In the early part of last century abstraction began considering something as simple as the power of multiple intersecting lines. The clarity of the grid evolved to become, in Rosalind Krauss’ words, “modern art’s will to silence, its hostility to literature, to narrative, to discourse.” Matthew Kolodziej’s paintings begin at this point in more ways than just the literal. But Kolodziej’s motivations are different from the meditative “will to silence” of, say, Agnes Martin. His grids, the fundament of his work but also the least apparent in the finished piece, create a tension between context, representation, abstraction, and history.
Kolodziej begins by projecting grid-esque manipulated photographs of rust-belt construction and demolition sights, and then traces the projected image onto canvas. Belying what seems like a technical process, the traced lines are loose and calligraphic, more in the style of Marden’s Cold Mountain paintings than the cold precision of Sol Lewitt’s gridded wall drawings. Kolodziej then begins to, depending on how one looks at it, either obscure the traced grid with delicately applied globs, crusts and patches of paint, or fill in the grid with fragments of architectural detail. This tension in seeing, in how one reads these gestural patches, is the often-explored tension between abstraction and representation.
For Kolodziej, “architectural sites in flux provide the foundations for these paintings.” Critics have correctly observed that Kolodziej’s paintings are reminders of the decay and wreckage of our cities and, I would add, perhaps our humanity. Artist Joe Fyfe wrote of Kolodziej’s paintings: “It’s as if we were staring into a sump containing the physical evidence of recent tsunami, military action and terrorist attacks.” This all sounds pessimistic. But it has also been correctly observed that something in these paintings is uplifting; what Doug Utter called a “sense of giddy freedom.” In Oculus, patches of thickly applied paint culminate around a bright, vaguely round center. This center is the oculus that, like in architecture, provides a sense of elevation and symbolic relation to the heavens, or whatever you may choose to call it. Amidst Kolodziej’s wreckage is optimism in teleological sense.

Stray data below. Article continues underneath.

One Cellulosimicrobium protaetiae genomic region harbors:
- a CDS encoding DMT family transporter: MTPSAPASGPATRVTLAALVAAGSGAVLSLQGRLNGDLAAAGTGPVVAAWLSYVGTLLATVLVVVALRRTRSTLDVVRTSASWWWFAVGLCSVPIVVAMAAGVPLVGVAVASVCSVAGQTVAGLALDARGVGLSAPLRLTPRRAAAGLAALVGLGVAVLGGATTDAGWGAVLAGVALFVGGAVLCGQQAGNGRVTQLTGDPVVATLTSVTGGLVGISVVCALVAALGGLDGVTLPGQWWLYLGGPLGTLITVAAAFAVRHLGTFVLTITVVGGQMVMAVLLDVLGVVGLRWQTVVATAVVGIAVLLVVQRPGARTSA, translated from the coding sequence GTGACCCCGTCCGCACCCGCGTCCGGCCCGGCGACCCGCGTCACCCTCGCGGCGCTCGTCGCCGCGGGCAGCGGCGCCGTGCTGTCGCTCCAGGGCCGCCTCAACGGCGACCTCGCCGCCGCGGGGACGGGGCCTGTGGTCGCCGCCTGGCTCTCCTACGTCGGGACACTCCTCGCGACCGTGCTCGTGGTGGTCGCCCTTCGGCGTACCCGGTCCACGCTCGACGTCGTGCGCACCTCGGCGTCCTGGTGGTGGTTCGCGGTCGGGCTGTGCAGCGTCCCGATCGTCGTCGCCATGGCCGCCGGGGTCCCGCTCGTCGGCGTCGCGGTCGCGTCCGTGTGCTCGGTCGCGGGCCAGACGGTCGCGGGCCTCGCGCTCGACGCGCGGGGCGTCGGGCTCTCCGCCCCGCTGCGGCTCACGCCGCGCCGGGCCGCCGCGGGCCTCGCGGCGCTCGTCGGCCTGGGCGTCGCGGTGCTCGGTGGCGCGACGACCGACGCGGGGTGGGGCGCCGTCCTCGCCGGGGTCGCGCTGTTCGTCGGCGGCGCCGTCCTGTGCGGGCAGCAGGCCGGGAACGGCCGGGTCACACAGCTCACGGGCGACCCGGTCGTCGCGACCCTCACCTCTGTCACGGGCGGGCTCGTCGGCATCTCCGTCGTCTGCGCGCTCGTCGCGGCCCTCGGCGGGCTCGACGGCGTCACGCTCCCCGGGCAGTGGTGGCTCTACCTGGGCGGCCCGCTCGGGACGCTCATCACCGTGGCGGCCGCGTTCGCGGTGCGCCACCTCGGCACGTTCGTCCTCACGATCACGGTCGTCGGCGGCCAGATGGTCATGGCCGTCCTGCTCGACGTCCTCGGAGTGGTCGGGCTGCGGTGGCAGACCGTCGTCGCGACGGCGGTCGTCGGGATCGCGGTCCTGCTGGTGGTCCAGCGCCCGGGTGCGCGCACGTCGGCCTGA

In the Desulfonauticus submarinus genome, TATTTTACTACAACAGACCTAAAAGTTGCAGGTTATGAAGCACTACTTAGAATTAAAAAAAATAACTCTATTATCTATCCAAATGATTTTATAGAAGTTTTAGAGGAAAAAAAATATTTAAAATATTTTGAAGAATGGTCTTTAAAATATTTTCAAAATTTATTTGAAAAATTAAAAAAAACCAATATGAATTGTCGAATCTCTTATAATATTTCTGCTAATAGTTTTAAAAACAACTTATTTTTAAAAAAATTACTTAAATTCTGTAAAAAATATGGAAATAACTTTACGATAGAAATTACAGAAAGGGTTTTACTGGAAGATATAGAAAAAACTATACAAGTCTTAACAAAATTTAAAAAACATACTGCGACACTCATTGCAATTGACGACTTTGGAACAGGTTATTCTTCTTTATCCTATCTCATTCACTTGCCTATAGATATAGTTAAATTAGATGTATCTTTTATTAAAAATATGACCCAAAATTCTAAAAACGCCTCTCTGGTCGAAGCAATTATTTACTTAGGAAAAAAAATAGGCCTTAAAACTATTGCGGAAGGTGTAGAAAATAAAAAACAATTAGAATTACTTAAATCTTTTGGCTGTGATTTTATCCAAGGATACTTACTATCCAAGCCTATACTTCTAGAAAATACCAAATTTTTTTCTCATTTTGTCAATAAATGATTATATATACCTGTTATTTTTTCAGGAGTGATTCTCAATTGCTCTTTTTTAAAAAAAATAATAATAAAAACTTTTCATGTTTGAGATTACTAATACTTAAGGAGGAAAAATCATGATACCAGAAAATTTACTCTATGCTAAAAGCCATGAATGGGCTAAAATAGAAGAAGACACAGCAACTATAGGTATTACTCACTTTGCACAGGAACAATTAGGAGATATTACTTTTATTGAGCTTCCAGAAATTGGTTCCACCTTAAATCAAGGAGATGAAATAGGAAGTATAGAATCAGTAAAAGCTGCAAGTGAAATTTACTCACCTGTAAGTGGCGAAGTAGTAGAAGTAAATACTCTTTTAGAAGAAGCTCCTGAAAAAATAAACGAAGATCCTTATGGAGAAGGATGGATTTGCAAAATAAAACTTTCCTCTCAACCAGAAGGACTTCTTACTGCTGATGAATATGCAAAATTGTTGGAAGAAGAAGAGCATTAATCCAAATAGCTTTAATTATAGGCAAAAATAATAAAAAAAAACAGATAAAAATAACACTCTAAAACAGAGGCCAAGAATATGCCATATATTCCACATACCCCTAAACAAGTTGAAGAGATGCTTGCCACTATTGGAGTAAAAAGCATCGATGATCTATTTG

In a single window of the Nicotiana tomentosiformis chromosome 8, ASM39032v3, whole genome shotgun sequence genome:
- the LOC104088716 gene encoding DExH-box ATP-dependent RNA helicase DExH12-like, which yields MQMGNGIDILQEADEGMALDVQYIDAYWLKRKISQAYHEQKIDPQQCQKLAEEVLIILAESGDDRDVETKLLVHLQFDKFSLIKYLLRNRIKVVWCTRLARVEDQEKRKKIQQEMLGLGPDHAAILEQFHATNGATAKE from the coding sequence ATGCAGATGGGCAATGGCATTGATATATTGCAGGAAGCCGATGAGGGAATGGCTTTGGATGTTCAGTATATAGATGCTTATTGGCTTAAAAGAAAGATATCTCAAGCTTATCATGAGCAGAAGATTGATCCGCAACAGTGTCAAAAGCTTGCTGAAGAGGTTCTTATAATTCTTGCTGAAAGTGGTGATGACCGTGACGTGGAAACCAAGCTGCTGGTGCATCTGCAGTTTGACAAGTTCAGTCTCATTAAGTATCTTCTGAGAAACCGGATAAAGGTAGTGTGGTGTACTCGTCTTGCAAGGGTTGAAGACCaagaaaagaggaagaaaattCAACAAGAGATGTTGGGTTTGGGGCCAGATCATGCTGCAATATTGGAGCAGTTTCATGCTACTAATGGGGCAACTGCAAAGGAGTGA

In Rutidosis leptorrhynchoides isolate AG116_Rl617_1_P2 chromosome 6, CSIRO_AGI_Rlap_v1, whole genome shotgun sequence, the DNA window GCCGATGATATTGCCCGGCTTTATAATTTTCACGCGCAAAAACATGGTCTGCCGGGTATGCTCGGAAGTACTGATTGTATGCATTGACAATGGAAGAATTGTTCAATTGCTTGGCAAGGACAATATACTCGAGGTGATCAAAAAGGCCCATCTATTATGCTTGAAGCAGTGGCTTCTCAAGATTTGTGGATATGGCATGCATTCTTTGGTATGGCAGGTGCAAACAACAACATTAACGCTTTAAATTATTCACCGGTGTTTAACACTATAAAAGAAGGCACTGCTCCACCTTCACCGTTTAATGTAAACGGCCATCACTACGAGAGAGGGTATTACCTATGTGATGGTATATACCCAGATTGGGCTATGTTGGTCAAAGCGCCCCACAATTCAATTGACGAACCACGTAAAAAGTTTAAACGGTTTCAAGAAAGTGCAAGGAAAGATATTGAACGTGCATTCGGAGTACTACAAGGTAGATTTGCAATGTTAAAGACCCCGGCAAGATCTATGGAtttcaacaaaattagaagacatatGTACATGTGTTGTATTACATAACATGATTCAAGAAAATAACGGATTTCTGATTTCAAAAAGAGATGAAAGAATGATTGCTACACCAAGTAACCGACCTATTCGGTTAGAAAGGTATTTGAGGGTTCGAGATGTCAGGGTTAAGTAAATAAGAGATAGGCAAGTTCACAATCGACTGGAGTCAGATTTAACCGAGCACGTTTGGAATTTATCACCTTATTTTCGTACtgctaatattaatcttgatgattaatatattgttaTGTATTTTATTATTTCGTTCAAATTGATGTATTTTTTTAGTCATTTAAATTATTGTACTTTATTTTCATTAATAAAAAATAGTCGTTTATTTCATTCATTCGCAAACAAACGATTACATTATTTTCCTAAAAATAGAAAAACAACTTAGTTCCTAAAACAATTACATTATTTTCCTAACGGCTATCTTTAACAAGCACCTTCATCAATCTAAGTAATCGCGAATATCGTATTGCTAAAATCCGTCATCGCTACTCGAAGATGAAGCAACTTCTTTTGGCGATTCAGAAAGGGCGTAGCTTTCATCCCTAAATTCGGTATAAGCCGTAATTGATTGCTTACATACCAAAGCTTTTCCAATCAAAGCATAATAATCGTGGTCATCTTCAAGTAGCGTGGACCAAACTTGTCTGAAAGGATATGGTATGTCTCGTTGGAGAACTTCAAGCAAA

We’ve been taught to be deeply suspicious of teleologies. In simplistic terms, art has spent the better part of 30 years reacting against modernism’s grand narratives. Kolodziej’s work is simultaneously part of that reaction and, more importantly, questions its efficacy. For Hegel, a champion of teleological thinking, art was the presentation of the idea in sensuous form. In each of the paintings in Patch Work, Kolodziej presents (and unites) his ideas concerning the wreckage of contemporary artificiality and consumerism with sensuous paint handling and graceful composition. This sounds formalist, but Kolodziej must invoke (without succumbing to) formalism, using modernist emblems like the grid, in order to raise these important issues. He does so elegantly, with the appropriate amount of deference to the history of abstraction (one cannot paint this way without being historically conscientous) and postmodern detachment.
–Matthew Metzger is an artist and designer based in Cincinnati. His paintings are represented locally by Miller Gallery, and his furniture by Voltage, as well as other galleries and design showrooms nationally. His website is www.metzgerfinearts.com.